Lucid Is Trying To Be The Normal EV Company – Jalopnik

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Peter Rawlinson is the CEO of Lucid, and a former engineer at Tesla, who is said to be obsessed with beating his former boss Elon Musk in the EV game. The jury is still out on that, but, if a new interview is anything to go by, Rawlinson is already winning when it comes to who you might want to root for.

And who you would rather have as a boss. Rawlinson spoke with The New York Times, and described his management style like this:

Mr. Rawlinson, who comes across as good humored but intense and detail oriented, is self-effacing in a way that Mr. Musk is not. He says, for example, that he wants to hire people who are smarter than he is.

“If I’ve done my job right, I’ll be the dumbest guy left in the room and I can walk out and throw away the key and leave them to it,” Mr. Rawlinson said with a laugh.

Elon sees his job, meanwhile, as the exact opposite of that, which is probably why Tesla tends to churn through employees, and also why Rawlinson himself left.

The main reason he quit Tesla in 2012, Mr. Rawlinson said, was to care for his ailing mother in Wales. But he added that he had also felt mistreated by Mr. Musk. “I had a mom who needed me, and I had a boss who wasn’t treating me very well,” he said, declining to elaborate on the nature of the mistreatment.

Now, one can argue about which approach to take in treating your employees will be most successful, and Elon is currently the richest person in the world, so you’d have to say that his isn’t wrong. But you could also say that that isn’t the only thing that matters, and there’s something to be said for treating your employees like humans.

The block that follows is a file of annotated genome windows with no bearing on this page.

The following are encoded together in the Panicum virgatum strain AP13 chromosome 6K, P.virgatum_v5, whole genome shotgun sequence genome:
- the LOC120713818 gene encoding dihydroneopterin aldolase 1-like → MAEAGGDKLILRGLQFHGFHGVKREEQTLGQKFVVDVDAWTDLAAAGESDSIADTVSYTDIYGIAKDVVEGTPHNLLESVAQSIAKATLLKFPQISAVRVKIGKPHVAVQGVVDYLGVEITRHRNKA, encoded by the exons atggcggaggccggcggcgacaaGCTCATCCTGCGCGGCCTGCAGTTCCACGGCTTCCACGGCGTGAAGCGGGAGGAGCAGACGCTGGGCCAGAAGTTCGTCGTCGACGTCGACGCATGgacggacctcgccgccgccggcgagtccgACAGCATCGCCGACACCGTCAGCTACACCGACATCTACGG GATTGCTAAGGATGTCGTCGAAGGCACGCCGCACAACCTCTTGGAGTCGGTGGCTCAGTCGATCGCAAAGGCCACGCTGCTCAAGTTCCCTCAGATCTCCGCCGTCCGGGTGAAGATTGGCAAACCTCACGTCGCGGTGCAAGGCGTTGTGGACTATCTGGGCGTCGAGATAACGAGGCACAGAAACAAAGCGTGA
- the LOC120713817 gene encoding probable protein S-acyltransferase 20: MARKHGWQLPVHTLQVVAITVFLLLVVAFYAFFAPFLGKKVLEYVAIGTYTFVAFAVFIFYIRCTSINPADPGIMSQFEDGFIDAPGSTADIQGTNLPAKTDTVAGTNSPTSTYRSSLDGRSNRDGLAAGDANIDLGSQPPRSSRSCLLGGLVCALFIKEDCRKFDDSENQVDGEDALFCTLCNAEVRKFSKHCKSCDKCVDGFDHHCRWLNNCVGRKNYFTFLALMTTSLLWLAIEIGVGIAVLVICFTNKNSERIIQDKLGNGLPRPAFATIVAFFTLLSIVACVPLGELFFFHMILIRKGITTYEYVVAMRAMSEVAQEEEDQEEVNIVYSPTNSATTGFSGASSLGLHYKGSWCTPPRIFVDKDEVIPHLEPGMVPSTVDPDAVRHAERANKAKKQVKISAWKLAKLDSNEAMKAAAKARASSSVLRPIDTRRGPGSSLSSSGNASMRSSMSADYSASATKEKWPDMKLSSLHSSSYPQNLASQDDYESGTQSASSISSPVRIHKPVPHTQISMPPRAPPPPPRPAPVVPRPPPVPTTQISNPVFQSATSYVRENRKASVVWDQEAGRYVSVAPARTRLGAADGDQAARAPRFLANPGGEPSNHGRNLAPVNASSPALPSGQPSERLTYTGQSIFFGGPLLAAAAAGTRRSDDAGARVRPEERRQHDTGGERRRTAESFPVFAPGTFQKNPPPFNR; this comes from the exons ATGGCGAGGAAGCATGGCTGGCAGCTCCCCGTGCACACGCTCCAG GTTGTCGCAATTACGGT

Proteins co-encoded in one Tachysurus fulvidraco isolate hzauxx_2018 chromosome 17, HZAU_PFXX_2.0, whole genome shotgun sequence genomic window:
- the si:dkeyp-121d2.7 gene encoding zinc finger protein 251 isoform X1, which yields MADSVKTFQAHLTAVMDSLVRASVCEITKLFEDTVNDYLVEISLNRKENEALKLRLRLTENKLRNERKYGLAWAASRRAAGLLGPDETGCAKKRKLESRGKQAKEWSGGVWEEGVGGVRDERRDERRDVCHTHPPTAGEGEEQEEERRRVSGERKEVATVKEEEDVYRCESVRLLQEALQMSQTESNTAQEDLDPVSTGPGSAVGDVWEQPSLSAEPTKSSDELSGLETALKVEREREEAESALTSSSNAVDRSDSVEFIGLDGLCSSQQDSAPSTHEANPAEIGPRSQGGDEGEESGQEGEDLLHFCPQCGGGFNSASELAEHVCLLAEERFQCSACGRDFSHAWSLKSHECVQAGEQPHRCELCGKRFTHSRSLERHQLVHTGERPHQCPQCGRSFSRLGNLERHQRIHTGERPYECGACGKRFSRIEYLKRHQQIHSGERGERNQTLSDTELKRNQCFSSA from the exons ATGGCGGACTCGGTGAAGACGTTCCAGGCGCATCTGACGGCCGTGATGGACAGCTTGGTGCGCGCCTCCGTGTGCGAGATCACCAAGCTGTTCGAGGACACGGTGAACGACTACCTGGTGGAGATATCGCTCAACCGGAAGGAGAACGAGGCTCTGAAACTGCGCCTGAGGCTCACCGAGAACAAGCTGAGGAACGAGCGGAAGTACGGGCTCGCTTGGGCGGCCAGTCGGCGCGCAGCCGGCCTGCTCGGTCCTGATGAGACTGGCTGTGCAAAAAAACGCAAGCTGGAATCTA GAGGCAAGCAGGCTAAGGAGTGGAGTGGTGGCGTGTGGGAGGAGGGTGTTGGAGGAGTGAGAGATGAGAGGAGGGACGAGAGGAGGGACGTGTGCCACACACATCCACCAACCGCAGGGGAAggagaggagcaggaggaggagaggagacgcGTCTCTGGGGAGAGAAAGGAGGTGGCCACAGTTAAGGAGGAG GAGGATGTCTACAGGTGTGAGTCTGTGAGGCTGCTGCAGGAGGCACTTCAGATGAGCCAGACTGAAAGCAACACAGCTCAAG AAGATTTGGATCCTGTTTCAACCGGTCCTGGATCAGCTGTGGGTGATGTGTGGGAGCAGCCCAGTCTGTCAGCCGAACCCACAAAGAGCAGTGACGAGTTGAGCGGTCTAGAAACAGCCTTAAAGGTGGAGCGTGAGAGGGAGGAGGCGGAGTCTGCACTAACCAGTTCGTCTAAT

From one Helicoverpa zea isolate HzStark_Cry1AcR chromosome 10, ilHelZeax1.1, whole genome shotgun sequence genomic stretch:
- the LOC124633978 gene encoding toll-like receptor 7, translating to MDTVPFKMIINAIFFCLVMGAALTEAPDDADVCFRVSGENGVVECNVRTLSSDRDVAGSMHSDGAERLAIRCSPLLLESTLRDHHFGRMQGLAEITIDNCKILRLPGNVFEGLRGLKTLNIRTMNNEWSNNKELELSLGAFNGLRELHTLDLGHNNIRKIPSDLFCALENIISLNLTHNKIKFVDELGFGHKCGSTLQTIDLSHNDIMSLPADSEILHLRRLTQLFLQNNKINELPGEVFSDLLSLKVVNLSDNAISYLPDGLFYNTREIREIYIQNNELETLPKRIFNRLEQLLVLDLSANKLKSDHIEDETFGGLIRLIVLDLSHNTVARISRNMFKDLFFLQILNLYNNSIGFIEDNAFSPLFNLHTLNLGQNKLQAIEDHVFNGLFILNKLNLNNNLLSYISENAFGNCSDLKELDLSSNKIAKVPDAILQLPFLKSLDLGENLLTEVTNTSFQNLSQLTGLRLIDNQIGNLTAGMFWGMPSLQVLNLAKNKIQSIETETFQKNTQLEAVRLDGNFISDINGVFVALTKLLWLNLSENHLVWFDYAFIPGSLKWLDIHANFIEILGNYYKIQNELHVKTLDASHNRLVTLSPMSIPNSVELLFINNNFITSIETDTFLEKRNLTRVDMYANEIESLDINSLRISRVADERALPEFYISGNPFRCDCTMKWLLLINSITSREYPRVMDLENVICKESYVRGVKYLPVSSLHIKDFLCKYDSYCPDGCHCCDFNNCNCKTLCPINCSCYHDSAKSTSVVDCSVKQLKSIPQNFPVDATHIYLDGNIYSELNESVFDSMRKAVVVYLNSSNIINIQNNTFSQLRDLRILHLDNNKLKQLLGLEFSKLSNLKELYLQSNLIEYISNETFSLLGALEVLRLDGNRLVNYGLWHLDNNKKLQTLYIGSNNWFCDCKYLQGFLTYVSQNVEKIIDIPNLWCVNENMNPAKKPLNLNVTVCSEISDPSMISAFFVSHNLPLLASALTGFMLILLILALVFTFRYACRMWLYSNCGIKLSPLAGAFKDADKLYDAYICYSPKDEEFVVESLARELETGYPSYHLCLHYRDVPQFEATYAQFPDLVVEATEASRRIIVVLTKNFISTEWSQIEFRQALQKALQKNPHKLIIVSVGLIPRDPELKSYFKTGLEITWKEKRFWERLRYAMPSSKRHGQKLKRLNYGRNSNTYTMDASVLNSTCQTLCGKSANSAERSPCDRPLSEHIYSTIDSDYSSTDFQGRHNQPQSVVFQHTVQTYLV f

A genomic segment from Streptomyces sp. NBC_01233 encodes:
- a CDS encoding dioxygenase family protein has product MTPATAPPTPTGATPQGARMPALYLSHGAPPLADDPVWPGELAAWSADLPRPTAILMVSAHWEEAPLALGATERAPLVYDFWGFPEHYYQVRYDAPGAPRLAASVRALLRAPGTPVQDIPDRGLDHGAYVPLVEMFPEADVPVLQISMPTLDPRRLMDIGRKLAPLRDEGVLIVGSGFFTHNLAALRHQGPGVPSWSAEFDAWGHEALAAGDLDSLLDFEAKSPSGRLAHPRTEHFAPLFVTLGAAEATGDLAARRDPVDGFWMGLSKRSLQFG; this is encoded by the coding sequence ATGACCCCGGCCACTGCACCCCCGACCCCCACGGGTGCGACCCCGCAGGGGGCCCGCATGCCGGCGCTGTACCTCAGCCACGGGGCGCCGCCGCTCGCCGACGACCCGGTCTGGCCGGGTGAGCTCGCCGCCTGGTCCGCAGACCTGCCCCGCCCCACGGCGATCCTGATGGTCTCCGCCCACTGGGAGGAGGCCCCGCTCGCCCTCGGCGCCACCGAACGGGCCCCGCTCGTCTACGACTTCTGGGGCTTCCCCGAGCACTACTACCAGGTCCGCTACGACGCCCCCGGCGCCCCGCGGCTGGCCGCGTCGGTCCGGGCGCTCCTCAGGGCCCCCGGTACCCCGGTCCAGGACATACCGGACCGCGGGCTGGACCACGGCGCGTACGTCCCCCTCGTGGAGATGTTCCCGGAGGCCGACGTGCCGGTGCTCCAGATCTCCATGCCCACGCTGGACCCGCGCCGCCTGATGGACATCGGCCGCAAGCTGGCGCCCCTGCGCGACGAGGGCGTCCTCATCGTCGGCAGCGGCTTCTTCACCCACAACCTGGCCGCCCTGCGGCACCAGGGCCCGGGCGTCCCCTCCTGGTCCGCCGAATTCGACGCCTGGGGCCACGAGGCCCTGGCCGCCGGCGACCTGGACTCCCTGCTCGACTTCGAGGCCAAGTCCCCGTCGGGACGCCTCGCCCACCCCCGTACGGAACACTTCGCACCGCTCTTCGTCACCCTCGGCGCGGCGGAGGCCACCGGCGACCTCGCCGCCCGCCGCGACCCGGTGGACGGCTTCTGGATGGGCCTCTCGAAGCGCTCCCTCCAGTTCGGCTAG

One of those is also a whole lot easier to root for, and maybe a big reason why there isn’t much angst over Lucid, in comparison to Tesla. Also, because Rawlinson’s ambitions are different.

In Mr. Rawlinson’s telling, the luxury cars are just a steppingstone to his ultimate goal: making battery-powered mobility accessible to everyone. Lucid is open to selling its technology to companies that can produce millions of vehicles at low cost.

“I’m not here to sell ultraluxury cars,” Mr. Rawlinson said. “I want to mass-industrialize electric cars.”

Elon would probably say that that is his mission, too, the key difference being that Elon wants to mass-industrialize Teslas, and Teslas only, and is in the middle of doing just that.

Anyway, consider Lucid if you’re in the market for an EV next year. The Air is a nice car with a shocking amount of interior room. Also, you won’t have to do much explaining, like if you buy a Tesla. The explanation for Lucid is that you bought a nice car from a company whose CEO doesn’t have a Twitter account.

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